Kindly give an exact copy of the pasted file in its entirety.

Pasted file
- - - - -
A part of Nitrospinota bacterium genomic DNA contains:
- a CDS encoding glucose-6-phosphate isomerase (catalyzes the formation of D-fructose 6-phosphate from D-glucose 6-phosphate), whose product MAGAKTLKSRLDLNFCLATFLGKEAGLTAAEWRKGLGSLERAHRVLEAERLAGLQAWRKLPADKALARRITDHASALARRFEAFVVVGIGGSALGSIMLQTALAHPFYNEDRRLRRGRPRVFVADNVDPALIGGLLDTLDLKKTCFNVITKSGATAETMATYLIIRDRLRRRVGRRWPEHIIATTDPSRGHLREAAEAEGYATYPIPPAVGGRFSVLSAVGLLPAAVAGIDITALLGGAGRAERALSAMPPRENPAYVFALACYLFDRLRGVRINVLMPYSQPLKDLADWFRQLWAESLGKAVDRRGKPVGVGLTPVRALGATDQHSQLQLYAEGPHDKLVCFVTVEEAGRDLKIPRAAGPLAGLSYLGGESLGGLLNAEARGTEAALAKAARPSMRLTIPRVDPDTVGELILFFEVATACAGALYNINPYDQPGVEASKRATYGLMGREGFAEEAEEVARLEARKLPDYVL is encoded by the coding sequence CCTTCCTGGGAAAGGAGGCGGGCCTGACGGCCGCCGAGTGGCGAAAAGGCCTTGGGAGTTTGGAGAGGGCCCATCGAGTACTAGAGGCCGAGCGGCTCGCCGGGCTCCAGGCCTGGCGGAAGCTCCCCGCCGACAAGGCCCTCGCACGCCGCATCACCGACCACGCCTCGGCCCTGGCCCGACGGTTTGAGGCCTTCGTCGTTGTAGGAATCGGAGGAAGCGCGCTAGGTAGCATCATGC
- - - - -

A part of Nitrospinota bacterium genomic DNA contains:
- a CDS encoding glucose-6-phosphate isomerase (catalyzes the formation of D-fructose 6-phosphate from D-glucose 6-phosphate), whose product MAGAKTLKSRLDLNFCLATFLGKEAGLTAAEWRKGLGSLERAHRVLEAERLAGLQAWRKLPADKALARRITDHASALARRFEAFVVVGIGGSALGSIMLQTALAHPFYNEDRRLRRGRPRVFVADNVDPALIGGLLDTLDLKKTCFNVITKSGATAETMATYLIIRDRLRRRVGRRWPEHIIATTDPSRGHLREAAEAEGYATYPIPPAVGGRFSVLSAVGLLPAAVAGIDITALLGGAGRAERALSAMPPRENPAYVFALACYLFDRLRGVRINVLMPYSQPLKDLADWFRQLWAESLGKAVDRRGKPVGVGLTPVRALGATDQHSQLQLYAEGPHDKLVCFVTVEEAGRDLKIPRAAGPLAGLSYLGGESLGGLLNAEARGTEAALAKAARPSMRLTIPRVDPDTVGELILFFEVATACAGALYNINPYDQPGVEASKRATYGLMGREGFAEEAEEVARLEARKLPDYVL is encoded by the coding sequence CCTTCCTGGGAAAGGAGGCGGGCCTGACGGCCGCCGAGTGGCGAAAAGGCCTTGGGAGTTTGGAGAGGGCCCATCGAGTACTAGAGGCCGAGCGGCTCGCCGGGCTCCAGGCCTGGCGGAAGCTCCCCGCCGACAAGGCCCTCGCACGCCGCATCACCGACCACGCCTCGGCCCTGGCCCGACGGTTTGAGGCCTTCGTCGTTGTAGGAATCGGAGGAAGCGCGCTAGGTAGCATCATGC